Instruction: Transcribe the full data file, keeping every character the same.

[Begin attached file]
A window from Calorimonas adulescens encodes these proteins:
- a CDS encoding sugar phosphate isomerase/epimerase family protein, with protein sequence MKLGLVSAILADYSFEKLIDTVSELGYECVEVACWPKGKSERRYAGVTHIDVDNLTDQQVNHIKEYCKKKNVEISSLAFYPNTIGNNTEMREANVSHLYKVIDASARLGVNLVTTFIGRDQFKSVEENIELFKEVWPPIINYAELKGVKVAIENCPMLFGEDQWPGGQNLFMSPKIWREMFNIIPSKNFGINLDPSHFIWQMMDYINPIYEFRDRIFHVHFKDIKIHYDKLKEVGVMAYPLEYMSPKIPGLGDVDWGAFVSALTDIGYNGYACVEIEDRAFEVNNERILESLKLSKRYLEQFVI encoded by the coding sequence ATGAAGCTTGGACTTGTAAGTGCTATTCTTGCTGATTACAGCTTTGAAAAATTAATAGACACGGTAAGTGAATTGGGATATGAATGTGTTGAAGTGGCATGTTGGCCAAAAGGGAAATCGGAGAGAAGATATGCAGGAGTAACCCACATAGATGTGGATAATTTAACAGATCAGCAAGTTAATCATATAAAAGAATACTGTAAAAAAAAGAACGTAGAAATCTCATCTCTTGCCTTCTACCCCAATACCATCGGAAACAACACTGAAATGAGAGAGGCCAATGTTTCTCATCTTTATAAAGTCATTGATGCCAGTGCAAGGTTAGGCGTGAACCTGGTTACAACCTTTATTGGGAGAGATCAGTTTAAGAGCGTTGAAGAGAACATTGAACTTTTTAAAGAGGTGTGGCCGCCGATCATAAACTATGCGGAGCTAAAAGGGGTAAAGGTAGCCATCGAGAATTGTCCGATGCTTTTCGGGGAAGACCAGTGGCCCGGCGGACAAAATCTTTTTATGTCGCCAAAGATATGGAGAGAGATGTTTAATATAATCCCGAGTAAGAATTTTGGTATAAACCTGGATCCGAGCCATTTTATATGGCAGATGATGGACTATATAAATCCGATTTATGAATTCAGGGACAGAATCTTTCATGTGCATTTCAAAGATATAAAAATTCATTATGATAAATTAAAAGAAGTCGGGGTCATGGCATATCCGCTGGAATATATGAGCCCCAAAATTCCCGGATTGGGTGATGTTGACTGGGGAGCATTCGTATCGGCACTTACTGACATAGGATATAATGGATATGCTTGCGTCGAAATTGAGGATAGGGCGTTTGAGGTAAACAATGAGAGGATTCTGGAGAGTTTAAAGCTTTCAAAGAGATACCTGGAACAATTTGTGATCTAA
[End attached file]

A window from Calorimonas adulescens encodes these proteins:
- a CDS encoding sugar phosphate isomerase/epimerase family protein, with protein sequence MKLGLVSAILADYSFEKLIDTVSELGYECVEVACWPKGKSERRYAGVTHIDVDNLTDQQVNHIKEYCKKKNVEISSLAFYPNTIGNNTEMREANVSHLYKVIDASARLGVNLVTTFIGRDQFKSVEENIELFKEVWPPIINYAELKGVKVAIENCPMLFGEDQWPGGQNLFMSPKIWREMFNIIPSKNFGINLDPSHFIWQMMDYINPIYEFRDRIFHVHFKDIKIHYDKLKEVGVMAYPLEYMSPKIPGLGDVDWGAFVSALTDIGYNGYACVEIEDRAFEVNNERILESLKLSKRYLEQFVI encoded by the coding sequence ATGAAGCTTGGACTTGTAAGTGCTATTCTTGCTGATTACAGCTTTGAAAAATTAATAGACACGGTAAGTGAATTGGGATATGAATGTGTTGAAGTGGCATGTTGGCCAAAAGGGAAATCGGAGAGAAGATATGCAGGAGTAACCCACATAGATGTGGATAATTTAACAGATCAGCAAGTTAATCATATAAAAGAATACTGTAAAAAAAAGAACGTAGAAATCTCATCTCTTGCCTTCTACCCCAATACCATCGGAAACAACACTGAAATGAGAGAGGCCAATGTTTCTCATCTTTATAAAGTCATTGATGCCAGTGCAAGGTTAGGCGTGAACCTGGTTACAACCTTTATTGGGAGAGATCAGTTTAAGAGCGTTGAAGAGAACATTGAACTTTTTAAAGAGGTGTGGCCGCCGATCATAAACTATGCGGAGCTAAAAGGGGTAAAGGTAGCCATCGAGAATTGTCCGATGCTTTTCGGGGAAGACCAGTGGCCCGGCGGACAAAATCTTTTTATGTCGCCAAAGATATGGAGAGAGATGTTTAATATAATCCCGAGTAAGAATTTTGGTATAAACCTGGATCCGAGCCATTTTATATGGCAGATGATGGACTATATAAATCCGATTTATGAATTCAGGGACAGAATCTTTCATGTGCATTTCAAAGATATAAAAATTCATTATGATAAATTAAAAGAAGTCGGGGTCATGGCATATCCGCTGGAATATATGAGCCCCAAAATTCCCGGATTGGGTGATGTTGACTGGGGAGCATTCGTATCGGCACTTACTGACATAGGATATAATGGATATGCTTGCGTCGAAATTGAGGATAGGGCGTTTGAGGTAAACAATGAGAGGATTCTGGAGAGTTTAAAGCTTTCAAAGAGATACCTGGAACAATTTGTGATCTAA